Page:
A New Jersey state appellate court has upheld a public records fee of $1,900 for government records that were requested by a freelance journalist because several attorneys were needed to assist with the request.
Journalist Janon Fisher fought the fee, but the court decided that the charge was reasonable. The court said the state Attorney General’s Office had legitimate reasons for assigning five attorneys to collect and review the public records that were requested.
In a 3-0 decision, the court panel wrote that the Attorney General’s office “reasonably determined that those attorneys could identify the records responsive to the OPRA request and any privileged parts of those records more expeditiously and reliably than clerical staff.”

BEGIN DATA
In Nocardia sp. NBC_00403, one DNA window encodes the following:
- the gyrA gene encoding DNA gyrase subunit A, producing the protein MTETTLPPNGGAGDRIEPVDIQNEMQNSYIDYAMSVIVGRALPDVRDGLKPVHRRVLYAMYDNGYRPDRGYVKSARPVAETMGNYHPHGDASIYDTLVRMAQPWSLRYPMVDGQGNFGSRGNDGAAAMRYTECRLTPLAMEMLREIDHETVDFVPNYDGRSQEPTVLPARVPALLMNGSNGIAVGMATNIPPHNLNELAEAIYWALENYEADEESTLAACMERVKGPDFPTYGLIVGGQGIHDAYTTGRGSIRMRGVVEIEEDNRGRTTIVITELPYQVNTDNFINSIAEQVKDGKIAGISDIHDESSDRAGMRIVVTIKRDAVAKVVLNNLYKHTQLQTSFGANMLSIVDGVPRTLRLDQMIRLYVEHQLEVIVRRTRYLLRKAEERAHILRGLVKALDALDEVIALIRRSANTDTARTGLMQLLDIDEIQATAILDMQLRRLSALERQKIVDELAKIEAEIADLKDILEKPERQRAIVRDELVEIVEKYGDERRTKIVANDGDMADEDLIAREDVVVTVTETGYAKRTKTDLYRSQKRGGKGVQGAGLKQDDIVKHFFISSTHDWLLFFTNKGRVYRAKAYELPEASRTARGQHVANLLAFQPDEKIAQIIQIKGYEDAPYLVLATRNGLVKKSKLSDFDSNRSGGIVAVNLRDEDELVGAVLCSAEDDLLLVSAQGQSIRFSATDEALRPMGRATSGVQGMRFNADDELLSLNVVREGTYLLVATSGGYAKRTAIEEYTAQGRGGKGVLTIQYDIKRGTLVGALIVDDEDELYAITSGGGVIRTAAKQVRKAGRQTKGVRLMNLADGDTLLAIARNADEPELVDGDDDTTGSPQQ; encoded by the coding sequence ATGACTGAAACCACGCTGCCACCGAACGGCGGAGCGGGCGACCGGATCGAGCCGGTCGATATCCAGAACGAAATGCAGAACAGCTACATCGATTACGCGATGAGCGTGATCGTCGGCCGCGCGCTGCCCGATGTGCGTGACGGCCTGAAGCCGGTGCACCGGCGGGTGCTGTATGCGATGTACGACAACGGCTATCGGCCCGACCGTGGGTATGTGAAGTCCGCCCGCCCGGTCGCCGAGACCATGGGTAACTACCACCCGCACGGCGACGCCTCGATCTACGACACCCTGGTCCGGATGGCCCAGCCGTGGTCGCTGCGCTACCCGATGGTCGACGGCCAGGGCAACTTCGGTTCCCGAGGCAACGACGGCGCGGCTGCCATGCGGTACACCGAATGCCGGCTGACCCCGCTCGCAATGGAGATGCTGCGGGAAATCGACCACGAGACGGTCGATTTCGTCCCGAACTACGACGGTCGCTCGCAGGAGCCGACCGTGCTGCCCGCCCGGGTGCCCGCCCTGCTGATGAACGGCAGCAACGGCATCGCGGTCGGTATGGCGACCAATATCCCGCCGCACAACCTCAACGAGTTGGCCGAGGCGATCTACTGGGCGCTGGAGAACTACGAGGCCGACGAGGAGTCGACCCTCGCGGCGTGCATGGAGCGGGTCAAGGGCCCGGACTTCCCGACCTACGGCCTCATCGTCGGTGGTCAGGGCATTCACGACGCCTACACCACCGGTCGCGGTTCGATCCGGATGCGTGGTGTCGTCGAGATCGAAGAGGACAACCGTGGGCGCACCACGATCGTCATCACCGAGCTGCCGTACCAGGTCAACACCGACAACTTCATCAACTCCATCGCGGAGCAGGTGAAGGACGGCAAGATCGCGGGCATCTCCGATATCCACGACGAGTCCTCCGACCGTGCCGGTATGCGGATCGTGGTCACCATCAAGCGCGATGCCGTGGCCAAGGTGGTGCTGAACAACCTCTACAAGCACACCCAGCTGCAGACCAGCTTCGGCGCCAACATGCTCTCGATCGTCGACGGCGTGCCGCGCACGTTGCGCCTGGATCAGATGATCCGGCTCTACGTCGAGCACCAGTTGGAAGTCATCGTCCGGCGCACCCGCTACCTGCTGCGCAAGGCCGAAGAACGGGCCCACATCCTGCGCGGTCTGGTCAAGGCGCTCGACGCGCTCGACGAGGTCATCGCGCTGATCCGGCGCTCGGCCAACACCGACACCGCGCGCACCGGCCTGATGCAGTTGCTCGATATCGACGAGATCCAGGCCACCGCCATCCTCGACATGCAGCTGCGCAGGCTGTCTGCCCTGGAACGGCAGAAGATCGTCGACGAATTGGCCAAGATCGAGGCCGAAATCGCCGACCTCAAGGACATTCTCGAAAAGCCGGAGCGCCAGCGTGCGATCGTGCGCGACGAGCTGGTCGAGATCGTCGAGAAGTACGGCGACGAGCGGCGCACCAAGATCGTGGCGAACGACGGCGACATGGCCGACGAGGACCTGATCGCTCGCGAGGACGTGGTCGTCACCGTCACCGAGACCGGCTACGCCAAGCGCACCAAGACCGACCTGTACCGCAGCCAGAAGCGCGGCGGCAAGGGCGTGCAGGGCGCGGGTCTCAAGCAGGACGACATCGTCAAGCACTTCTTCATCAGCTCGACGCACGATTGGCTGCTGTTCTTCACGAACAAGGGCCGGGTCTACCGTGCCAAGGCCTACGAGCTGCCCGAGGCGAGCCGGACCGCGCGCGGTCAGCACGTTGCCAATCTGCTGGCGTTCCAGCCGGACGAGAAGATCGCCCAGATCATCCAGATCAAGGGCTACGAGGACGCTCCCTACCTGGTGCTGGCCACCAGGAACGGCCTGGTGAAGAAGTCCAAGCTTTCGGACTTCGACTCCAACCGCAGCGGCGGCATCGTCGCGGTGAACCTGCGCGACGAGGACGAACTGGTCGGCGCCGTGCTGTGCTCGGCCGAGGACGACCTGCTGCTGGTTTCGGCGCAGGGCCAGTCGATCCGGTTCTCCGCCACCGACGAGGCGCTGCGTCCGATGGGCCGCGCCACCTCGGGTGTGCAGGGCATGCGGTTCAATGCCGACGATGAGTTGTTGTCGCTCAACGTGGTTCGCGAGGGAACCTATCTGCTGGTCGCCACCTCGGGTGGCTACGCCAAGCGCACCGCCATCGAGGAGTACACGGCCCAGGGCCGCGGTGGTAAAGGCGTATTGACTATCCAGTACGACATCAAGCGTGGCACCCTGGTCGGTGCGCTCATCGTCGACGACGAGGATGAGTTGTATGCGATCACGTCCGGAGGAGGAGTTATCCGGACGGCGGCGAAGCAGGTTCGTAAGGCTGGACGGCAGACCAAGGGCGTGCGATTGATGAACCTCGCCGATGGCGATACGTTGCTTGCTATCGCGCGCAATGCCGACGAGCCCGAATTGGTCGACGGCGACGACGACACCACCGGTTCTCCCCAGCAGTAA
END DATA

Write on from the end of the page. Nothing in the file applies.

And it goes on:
New Jersey state attorneys spent 52.5 hours to search and review thousands of e-mail communications and other state records to locate the requested documents. The total cost to fill the public records request was $1,877.93. The cost of the public records request was determined by multiplying the total hours by the hourly wage of the lowest-salaried deputy attorney general, which is $35.77 an hour.
The appellate court panel found that in addition to copying costs, New Jersey’s Open Public Records Act allows for a public agency to impose a “special services charge” if production of the records involves “an extraordinary expenditure of time and effort.”
New Jersey state attorneys said that Fisher’s records request took the state nearly two years to complete and included the review of more than 15,000 emails and electronic files.